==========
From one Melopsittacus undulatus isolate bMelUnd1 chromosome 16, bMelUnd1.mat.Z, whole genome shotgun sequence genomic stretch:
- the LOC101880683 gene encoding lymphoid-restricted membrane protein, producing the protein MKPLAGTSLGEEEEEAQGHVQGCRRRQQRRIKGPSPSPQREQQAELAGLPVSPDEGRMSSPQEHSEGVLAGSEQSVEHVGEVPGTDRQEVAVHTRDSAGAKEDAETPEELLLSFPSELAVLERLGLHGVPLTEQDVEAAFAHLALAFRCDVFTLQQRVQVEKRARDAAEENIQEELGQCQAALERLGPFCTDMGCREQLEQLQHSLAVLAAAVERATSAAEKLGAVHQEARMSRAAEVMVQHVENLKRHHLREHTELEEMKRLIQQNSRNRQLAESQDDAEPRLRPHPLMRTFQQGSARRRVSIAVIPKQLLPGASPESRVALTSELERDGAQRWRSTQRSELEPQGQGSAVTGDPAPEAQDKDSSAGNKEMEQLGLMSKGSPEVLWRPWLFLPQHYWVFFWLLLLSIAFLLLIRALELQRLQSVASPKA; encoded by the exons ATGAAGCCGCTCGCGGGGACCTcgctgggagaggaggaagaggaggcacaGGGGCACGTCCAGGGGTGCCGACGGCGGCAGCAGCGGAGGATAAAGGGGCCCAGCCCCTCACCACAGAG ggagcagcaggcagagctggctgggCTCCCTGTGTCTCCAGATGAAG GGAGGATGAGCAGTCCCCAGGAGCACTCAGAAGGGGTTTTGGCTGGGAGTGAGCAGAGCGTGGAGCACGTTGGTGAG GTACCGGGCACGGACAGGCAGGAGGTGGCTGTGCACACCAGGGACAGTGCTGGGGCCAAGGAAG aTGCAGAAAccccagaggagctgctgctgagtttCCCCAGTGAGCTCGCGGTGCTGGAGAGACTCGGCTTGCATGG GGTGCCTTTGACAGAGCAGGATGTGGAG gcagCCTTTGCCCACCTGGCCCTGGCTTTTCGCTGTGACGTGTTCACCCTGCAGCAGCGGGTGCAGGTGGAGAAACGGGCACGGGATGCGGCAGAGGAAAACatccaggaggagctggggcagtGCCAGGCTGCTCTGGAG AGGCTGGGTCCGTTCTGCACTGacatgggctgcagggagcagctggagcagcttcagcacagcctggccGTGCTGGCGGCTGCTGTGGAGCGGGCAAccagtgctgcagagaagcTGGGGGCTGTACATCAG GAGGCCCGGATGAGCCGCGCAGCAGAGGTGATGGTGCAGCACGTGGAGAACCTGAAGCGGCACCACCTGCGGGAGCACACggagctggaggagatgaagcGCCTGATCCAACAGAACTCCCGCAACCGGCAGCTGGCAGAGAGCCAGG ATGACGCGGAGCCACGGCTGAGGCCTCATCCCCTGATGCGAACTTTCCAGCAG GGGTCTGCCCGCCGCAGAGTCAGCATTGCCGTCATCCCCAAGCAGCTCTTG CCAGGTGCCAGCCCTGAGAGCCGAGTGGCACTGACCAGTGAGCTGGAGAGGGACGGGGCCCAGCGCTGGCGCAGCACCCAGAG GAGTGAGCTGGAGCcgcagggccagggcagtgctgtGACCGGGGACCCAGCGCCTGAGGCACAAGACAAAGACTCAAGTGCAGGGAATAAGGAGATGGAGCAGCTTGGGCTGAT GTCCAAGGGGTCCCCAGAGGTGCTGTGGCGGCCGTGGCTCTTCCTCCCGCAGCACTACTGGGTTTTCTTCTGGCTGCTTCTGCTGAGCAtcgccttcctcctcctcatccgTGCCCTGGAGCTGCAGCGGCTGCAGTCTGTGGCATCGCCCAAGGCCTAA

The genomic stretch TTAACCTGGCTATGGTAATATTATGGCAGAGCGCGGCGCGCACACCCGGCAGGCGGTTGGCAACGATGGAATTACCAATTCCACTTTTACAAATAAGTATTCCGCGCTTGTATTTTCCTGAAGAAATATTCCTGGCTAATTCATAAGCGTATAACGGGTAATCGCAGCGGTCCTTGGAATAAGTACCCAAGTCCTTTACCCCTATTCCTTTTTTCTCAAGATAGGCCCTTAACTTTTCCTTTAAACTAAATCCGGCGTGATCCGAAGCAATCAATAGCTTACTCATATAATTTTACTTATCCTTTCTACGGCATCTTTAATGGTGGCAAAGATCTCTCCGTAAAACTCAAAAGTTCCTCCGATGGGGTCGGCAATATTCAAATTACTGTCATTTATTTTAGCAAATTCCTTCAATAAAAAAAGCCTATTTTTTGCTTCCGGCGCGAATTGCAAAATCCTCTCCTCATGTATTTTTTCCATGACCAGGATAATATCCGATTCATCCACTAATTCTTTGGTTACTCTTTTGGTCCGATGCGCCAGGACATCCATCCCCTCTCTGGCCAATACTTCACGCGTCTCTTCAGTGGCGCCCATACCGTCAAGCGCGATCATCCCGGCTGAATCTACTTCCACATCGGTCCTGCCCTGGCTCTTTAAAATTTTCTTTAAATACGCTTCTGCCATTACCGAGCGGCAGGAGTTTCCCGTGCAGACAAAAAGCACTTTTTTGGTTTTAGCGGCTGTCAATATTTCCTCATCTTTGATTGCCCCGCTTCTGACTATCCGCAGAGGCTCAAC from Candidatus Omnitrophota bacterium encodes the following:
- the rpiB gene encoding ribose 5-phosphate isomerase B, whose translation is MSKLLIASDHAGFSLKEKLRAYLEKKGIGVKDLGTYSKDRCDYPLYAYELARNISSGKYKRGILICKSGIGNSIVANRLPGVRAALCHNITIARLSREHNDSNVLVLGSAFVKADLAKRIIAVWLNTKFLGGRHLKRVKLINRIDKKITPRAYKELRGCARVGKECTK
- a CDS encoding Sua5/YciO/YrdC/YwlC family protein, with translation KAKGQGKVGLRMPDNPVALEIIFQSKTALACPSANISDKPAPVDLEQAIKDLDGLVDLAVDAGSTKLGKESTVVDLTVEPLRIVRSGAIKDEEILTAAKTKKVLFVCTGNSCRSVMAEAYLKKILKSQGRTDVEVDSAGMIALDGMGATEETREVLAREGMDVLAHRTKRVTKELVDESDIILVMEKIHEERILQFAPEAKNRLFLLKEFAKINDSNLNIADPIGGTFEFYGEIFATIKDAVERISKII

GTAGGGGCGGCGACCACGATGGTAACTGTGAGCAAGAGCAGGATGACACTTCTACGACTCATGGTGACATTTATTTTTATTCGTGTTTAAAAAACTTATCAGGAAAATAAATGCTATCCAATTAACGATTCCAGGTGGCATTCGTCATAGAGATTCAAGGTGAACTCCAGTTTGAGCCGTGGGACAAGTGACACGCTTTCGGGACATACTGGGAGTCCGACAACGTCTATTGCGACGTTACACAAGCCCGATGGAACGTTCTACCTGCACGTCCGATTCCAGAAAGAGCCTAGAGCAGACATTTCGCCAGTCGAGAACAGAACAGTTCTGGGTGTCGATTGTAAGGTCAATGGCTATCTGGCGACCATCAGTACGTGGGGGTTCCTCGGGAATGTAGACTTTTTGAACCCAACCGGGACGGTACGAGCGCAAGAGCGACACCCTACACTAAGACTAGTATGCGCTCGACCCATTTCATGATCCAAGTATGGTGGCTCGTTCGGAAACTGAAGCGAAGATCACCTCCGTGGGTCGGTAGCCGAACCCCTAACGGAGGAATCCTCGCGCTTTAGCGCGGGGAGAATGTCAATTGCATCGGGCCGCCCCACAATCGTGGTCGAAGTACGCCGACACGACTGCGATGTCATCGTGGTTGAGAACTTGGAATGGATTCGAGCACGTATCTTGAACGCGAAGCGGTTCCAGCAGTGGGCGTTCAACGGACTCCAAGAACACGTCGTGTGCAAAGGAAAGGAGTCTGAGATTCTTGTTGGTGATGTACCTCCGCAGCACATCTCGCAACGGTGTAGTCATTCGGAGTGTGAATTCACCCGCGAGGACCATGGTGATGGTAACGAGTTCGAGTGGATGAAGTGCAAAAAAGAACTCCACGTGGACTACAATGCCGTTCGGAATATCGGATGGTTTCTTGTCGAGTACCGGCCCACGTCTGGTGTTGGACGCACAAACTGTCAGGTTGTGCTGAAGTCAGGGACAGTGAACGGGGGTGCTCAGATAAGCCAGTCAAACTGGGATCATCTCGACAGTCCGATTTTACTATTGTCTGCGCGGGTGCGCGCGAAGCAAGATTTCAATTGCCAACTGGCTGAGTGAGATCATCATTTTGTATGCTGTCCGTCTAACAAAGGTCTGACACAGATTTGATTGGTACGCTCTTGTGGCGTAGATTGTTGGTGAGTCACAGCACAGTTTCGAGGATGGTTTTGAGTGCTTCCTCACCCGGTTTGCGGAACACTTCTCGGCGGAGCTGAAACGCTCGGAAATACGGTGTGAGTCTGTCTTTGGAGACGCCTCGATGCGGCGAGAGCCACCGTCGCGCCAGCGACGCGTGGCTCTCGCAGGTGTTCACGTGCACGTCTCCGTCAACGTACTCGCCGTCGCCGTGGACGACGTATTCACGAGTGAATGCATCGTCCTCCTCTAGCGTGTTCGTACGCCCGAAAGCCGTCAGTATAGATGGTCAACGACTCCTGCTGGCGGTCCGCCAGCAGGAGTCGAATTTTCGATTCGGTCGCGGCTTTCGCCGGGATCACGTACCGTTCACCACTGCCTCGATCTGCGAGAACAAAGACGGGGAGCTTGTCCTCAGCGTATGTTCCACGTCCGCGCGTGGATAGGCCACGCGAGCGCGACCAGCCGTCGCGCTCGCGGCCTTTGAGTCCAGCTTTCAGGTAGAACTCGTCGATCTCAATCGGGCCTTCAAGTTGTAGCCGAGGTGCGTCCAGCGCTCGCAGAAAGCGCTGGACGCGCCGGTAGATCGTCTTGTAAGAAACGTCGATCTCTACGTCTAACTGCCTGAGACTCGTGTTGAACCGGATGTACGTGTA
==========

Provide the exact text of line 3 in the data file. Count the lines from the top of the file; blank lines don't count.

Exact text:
The genomic stretch TTAACCTGGCTATGGTAATATTATGGCAGAGCGCGGCGCGCACACCCGGCAGGCGGTTGGCAACGATGGAATTACCAATTCCACTTTTACAAATAAGTATTCCGCGCTTGTATTTTCCTGAAGAAATATTCCTGGCTAATTCATAAGCGTATAACGGGTAATCGCAGCGGTCCTTGGAATAAGTACCCAAGTCCTTTACCCCTATTCCTTTTTTCTCAAGATAGGCCCTTAACTTTTCCTTTAAACTAAATCCGGCGTGATCCGAAGCAATCAATAGCTTACTCATATAATTTTACTTATCCTTTCTACGGCATCTTTAATGGTGGCAAAGATCTCTCCGTAAAACTCAAAAGTTCCTCCGATGGGGTCGGCAATATTCAAATTACTGTCATTTATTTTAGCAAATTCCTTCAATAAAAAAAGCCTATTTTTTGCTTCCGGCGCGAATTGCAAAATCCTCTCCTCATGTATTTTTTCCATGACCAGGATAATATCCGATTCATCCACTAATTCTTTGGTTACTCTTTTGGTCCGATGCGCCAGGACATCCATCCCCTCTCTGGCCAATACTTCACGCGTCTCTTCAGTGGCGCCCATACCGTCAAGCGCGATCATCCCGGCTGAATCTACTTCCACATCGGTCCTGCCCTGGCTCTTTAAAATTTTCTTTAAATACGCTTCTGCCATTACCGAGCGGCAGGAGTTTCCCGTGCAGACAAAAAGCACTTTTTTGGTTTTAGCGGCTGTCAATATTTCCTCATCTTTGATTGCCCCGCTTCTGACTATCCGCAGAGGCTCAAC from Candidatus Omnitrophota bacterium encodes the following: